Marilyn was 61 years old when interviewed in May 2002 at Mill Farm, Church Enstone, Oxfordshire.

Read the transcript of Marilyn Ivings interview

Read the interview form for Marilyn Ivings interview
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Jane Bowler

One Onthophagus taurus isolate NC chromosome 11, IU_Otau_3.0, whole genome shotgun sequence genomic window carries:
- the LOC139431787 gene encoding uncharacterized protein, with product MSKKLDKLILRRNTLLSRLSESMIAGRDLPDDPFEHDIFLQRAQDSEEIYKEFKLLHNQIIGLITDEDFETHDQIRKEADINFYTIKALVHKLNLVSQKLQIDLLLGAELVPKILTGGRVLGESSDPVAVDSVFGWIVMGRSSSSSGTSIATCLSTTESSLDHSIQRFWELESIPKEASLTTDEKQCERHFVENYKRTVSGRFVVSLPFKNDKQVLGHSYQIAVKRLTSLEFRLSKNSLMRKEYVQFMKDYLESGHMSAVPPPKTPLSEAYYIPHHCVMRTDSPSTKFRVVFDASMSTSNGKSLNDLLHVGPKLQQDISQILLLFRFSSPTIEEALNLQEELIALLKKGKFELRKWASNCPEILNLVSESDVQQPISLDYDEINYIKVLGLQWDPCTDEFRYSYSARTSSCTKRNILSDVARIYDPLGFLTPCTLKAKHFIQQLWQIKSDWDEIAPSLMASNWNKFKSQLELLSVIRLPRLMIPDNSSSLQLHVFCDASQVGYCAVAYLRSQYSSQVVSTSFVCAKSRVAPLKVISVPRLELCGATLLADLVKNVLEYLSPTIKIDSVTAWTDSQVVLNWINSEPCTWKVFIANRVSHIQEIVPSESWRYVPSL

Jane Bowler was born into a farming family. Her father had a mixed farm with a dairy and he was a coal merchant during the winter months. She left school age fifteen to milk the cows. But her father didn’t want to borrow money to modernise the dairy and so he sold most of the farm. Its land was divided by the increasingly busy road between Oxford and Wantage. Jane’s father retained the smaller part of the farm; just twelve acres. Jane then worked outside the farm but continue to rear pigs. It seems it’s something she’s always been doing, in fact she says ‘there’s a photograph at my dads with me when I was about two, bottle feeding a, a little piglet’. Jane and her husband built a bungalow on part of the farm as their home. They found that despite their best efforts it was not possible to produce pigs profitably as the sale price was less than the cost of raising the pigs. Jane was one of the founders of Ladies In Pigs, an organisation which set out to promote pork and network pig producers. Jane and her husband started to produce pork from pigs fed on feed free from growth promoters (antibiotics). Initially she sold the meat to local butchers and advertised it in the local papers using the phase ‘I’m Free’. Their pork is now sold at their farm shop, converted from what was their garage. She is a keen supporter of farmers markets and local food initiatives. Jane has two children, one of which, James, is the butcher in the farm shop. He husband works on the farm and formerly worked for a feed company.